Do the size of ministers’ majorities matter?

Do the size of ministers’ majorities matter?


One of the charms of the Westminster system is that Cabinet ministers still have contact with the electorate through their surgeries and case work. It’s a reality check. In other electoral systems Ministers are not constituency MPs. However the make-up the voters that have the ear of Cabinet and Shadow ministers matters and they’re not always representative.

Earlier this week Patrick O’Flynn at the Express argued how some of the Conservative Party’s current problems related to the fact that hardly any of their Cabinet Ministers weren’t in marginal seats.

In fact only 3 of 24 Conservatives who attend Cabinet have a majority less than 10,000. According to O’Flynn this means that they don’t have the same feel for the concerns of swing voters and end up down electoral cul de sac by spending political time and capital on issues such as ‘gay marriage’ rather than addressing the cost of living. It’s an interesting argument and raises wider questions.

Why would party leaders pick their top team from people who don’t represent the type of seats they need to retain and win? From day one the political advancement game is geared up for those MPs with safe seats. I

f you have to spend every weekend campaigning and being visible in the constituency then that takes you away from raising your profile at think tank events and conferences, speaking at other Constituency Associations or CLPs or having the time to write a pamphlet on this or that, no matter how much you’d be keen to do that.

Tough choices have to be made and most MPs with a small majority will opt for self-preservation over self-advancement.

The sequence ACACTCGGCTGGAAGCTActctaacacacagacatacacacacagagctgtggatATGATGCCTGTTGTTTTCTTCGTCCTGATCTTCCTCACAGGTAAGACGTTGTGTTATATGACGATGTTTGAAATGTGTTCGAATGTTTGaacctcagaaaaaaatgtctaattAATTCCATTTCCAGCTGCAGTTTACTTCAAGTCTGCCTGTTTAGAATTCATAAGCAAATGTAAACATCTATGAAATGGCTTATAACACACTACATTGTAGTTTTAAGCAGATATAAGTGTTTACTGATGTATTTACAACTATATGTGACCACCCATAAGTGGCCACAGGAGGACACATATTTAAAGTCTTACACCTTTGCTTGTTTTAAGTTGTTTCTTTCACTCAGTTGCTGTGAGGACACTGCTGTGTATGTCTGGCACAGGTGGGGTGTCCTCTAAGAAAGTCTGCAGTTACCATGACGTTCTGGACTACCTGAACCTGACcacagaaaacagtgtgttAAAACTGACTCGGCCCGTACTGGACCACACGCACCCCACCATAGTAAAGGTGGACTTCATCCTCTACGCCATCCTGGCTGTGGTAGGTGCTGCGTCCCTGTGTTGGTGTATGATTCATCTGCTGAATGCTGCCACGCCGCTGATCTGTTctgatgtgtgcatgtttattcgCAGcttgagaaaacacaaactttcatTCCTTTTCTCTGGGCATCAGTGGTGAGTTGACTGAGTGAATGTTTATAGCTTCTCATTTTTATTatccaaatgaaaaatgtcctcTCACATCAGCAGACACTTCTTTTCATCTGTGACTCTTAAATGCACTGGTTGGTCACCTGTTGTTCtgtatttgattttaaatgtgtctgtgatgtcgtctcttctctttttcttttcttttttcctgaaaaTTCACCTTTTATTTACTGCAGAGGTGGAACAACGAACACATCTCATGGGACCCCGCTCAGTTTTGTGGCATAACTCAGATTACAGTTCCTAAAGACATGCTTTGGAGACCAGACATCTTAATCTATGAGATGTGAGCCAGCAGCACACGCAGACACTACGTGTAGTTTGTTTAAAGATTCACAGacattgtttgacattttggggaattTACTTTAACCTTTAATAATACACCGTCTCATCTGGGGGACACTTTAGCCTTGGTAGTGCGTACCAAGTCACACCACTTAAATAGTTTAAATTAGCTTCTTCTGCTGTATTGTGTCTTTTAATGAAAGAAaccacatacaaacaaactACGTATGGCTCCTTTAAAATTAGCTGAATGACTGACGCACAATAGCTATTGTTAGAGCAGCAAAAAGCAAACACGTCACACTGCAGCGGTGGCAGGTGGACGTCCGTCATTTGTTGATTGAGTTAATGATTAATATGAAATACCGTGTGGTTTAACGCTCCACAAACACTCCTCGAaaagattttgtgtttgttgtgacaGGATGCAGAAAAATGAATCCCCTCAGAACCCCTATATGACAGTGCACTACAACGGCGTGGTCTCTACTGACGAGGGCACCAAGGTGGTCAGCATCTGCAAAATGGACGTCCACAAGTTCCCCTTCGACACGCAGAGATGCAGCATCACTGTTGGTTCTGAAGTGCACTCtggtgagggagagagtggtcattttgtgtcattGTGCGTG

Reaching the top doesn’t happen overnight but is the product of furious lobbying, schmoozing, self-improvement and hard graft. But what plagues many MP’s doors is the raw electoral risk of losing the seat on your way to the top. The ebb and flow of elections – a 5% swing here, a 3% swing there has wiped out many MP’s promising careers before they’ve begun.

Whereas over half of MPs effectively have a job for life and political longevity is fundamental to success. As your government becomes less popular in office, a minister with a slight majority inevitably becomes a bigger target and potential scalp for opponents.

There are some parallels between from O’Flynn’s analysis of the Tories and with the Labour Party. I can see some of the risks already. As important as the bedroom tax, benefit changes and unemployment are, they’re bigger issues in the poorest areas – those that tend to already return Labour MPs with big majorities.

That’s not to say there isn’t a moral case for Labour raising but that it’s about recognising it’s going to resonate differently. The red team shouldn’t rely on the experiences of their own constituents being enough to drive voters elsewhere back into the party’s bosom. However the parallels aren’t quite the same.

Although Labour Most Shadow Cabinet members have very large majorities – a significant number don’t. Ed Balls has a majority of 1,101. Sadiq Khan 2,524, Ivan Lewis 3,292, Mary Creagh 1,613, Vernon Coaker 1,859 and Owen Smith 2,785. Now if you asked any of them if they’d prefer to add 10,000 to their majority they’d bite your arm off.

If O’Flynn is right then having some Shadow Cabinet members with marginal majorities could be a useful advantage for Labour to have over the Conservatives and keep some of their colleagues in touch with the sort voters that will determine elections.

Henry G Manson

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